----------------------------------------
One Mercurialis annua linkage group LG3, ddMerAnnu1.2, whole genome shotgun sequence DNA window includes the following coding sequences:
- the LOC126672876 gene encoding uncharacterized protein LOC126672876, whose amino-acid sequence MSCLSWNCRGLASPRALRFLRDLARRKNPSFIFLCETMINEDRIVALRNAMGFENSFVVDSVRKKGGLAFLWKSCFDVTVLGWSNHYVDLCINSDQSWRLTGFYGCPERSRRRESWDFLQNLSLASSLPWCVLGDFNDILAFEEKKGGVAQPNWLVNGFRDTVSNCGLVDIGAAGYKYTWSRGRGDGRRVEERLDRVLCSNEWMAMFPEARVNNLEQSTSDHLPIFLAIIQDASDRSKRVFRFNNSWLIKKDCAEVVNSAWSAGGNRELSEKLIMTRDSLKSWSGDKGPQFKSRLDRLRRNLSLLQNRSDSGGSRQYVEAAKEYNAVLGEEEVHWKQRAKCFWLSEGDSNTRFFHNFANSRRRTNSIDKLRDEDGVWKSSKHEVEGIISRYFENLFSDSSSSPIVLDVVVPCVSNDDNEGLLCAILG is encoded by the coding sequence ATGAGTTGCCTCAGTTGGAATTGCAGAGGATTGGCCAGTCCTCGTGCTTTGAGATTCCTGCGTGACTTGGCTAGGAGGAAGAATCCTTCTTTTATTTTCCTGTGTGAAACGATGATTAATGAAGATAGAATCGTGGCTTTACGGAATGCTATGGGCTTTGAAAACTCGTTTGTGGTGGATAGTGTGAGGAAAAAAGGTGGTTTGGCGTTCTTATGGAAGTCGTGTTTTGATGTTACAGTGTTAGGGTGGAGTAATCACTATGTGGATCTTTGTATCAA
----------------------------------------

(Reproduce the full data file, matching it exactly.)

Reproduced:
One Mercurialis annua linkage group LG3, ddMerAnnu1.2, whole genome shotgun sequence DNA window includes the following coding sequences:
- the LOC126672876 gene encoding uncharacterized protein LOC126672876, whose amino-acid sequence MSCLSWNCRGLASPRALRFLRDLARRKNPSFIFLCETMINEDRIVALRNAMGFENSFVVDSVRKKGGLAFLWKSCFDVTVLGWSNHYVDLCINSDQSWRLTGFYGCPERSRRRESWDFLQNLSLASSLPWCVLGDFNDILAFEEKKGGVAQPNWLVNGFRDTVSNCGLVDIGAAGYKYTWSRGRGDGRRVEERLDRVLCSNEWMAMFPEARVNNLEQSTSDHLPIFLAIIQDASDRSKRVFRFNNSWLIKKDCAEVVNSAWSAGGNRELSEKLIMTRDSLKSWSGDKGPQFKSRLDRLRRNLSLLQNRSDSGGSRQYVEAAKEYNAVLGEEEVHWKQRAKCFWLSEGDSNTRFFHNFANSRRRTNSIDKLRDEDGVWKSSKHEVEGIISRYFENLFSDSSSSPIVLDVVVPCVSNDDNEGLLCAILG is encoded by the coding sequence ATGAGTTGCCTCAGTTGGAATTGCAGAGGATTGGCCAGTCCTCGTGCTTTGAGATTCCTGCGTGACTTGGCTAGGAGGAAGAATCCTTCTTTTATTTTCCTGTGTGAAACGATGATTAATGAAGATAGAATCGTGGCTTTACGGAATGCTATGGGCTTTGAAAACTCGTTTGTGGTGGATAGTGTGAGGAAAAAAGGTGGTTTGGCGTTCTTATGGAAGTCGTGTTTTGATGTTACAGTGTTAGGGTGGAGTAATCACTATGTGGATCTTTGTATCAA